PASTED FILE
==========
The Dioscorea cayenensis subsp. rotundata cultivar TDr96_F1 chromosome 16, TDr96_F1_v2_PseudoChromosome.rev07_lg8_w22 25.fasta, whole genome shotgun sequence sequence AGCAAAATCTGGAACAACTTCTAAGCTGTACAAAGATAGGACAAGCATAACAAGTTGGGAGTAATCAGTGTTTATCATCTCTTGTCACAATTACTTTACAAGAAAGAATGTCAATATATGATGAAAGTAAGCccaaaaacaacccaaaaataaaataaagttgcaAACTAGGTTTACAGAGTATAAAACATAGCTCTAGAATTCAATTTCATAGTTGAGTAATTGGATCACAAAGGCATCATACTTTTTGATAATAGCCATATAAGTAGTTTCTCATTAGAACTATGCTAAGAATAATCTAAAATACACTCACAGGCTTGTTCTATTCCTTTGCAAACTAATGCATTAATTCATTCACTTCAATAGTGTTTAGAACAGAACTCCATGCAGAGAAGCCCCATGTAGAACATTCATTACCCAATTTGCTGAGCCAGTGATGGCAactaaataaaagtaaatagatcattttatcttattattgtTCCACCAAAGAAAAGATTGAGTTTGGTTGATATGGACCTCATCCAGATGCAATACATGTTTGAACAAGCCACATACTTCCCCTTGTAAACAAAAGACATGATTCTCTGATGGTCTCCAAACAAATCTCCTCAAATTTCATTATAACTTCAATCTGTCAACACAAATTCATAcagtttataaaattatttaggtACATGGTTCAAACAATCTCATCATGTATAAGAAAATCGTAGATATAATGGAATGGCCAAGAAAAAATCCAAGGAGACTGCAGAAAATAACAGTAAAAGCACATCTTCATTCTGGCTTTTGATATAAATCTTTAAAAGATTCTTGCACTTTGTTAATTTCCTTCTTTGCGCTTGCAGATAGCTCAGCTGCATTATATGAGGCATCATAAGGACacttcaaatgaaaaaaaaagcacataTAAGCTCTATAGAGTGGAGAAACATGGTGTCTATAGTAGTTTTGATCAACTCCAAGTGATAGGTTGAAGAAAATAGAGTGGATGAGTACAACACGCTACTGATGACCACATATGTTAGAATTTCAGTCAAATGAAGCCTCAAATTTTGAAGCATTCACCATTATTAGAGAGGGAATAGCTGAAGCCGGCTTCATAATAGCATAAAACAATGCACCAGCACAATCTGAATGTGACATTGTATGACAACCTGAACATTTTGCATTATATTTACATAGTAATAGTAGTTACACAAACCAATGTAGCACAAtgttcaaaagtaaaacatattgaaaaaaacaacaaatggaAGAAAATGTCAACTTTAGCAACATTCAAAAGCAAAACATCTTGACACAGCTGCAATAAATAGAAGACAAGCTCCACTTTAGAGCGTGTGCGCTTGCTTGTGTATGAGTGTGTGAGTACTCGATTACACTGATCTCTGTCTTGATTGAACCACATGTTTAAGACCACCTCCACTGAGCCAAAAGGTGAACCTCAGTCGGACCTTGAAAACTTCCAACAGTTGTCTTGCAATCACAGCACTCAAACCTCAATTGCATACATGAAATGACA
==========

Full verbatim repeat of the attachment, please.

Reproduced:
The Dioscorea cayenensis subsp. rotundata cultivar TDr96_F1 chromosome 16, TDr96_F1_v2_PseudoChromosome.rev07_lg8_w22 25.fasta, whole genome shotgun sequence sequence AGCAAAATCTGGAACAACTTCTAAGCTGTACAAAGATAGGACAAGCATAACAAGTTGGGAGTAATCAGTGTTTATCATCTCTTGTCACAATTACTTTACAAGAAAGAATGTCAATATATGATGAAAGTAAGCccaaaaacaacccaaaaataaaataaagttgcaAACTAGGTTTACAGAGTATAAAACATAGCTCTAGAATTCAATTTCATAGTTGAGTAATTGGATCACAAAGGCATCATACTTTTTGATAATAGCCATATAAGTAGTTTCTCATTAGAACTATGCTAAGAATAATCTAAAATACACTCACAGGCTTGTTCTATTCCTTTGCAAACTAATGCATTAATTCATTCACTTCAATAGTGTTTAGAACAGAACTCCATGCAGAGAAGCCCCATGTAGAACATTCATTACCCAATTTGCTGAGCCAGTGATGGCAactaaataaaagtaaatagatcattttatcttattattgtTCCACCAAAGAAAAGATTGAGTTTGGTTGATATGGACCTCATCCAGATGCAATACATGTTTGAACAAGCCACATACTTCCCCTTGTAAACAAAAGACATGATTCTCTGATGGTCTCCAAACAAATCTCCTCAAATTTCATTATAACTTCAATCTGTCAACACAAATTCATAcagtttataaaattatttaggtACATGGTTCAAACAATCTCATCATGTATAAGAAAATCGTAGATATAATGGAATGGCCAAGAAAAAATCCAAGGAGACTGCAGAAAATAACAGTAAAAGCACATCTTCATTCTGGCTTTTGATATAAATCTTTAAAAGATTCTTGCACTTTGTTAATTTCCTTCTTTGCGCTTGCAGATAGCTCAGCTGCATTATATGAGGCATCATAAGGACacttcaaatgaaaaaaaaagcacataTAAGCTCTATAGAGTGGAGAAACATGGTGTCTATAGTAGTTTTGATCAACTCCAAGTGATAGGTTGAAGAAAATAGAGTGGATGAGTACAACACGCTACTGATGACCACATATGTTAGAATTTCAGTCAAATGAAGCCTCAAATTTTGAAGCATTCACCATTATTAGAGAGGGAATAGCTGAAGCCGGCTTCATAATAGCATAAAACAATGCACCAGCACAATCTGAATGTGACATTGTATGACAACCTGAACATTTTGCATTATATTTACATAGTAATAGTAGTTACACAAACCAATGTAGCACAAtgttcaaaagtaaaacatattgaaaaaaacaacaaatggaAGAAAATGTCAACTTTAGCAACATTCAAAAGCAAAACATCTTGACACAGCTGCAATAAATAGAAGACAAGCTCCACTTTAGAGCGTGTGCGCTTGCTTGTGTATGAGTGTGTGAGTACTCGATTACACTGATCTCTGTCTTGATTGAACCACATGTTTAAGACCACCTCCACTGAGCCAAAAGGTGAACCTCAGTCGGACCTTGAAAACTTCCAACAGTTGTCTTGCAATCACAGCACTCAAACCTCAATTGCATACATGAAATGACA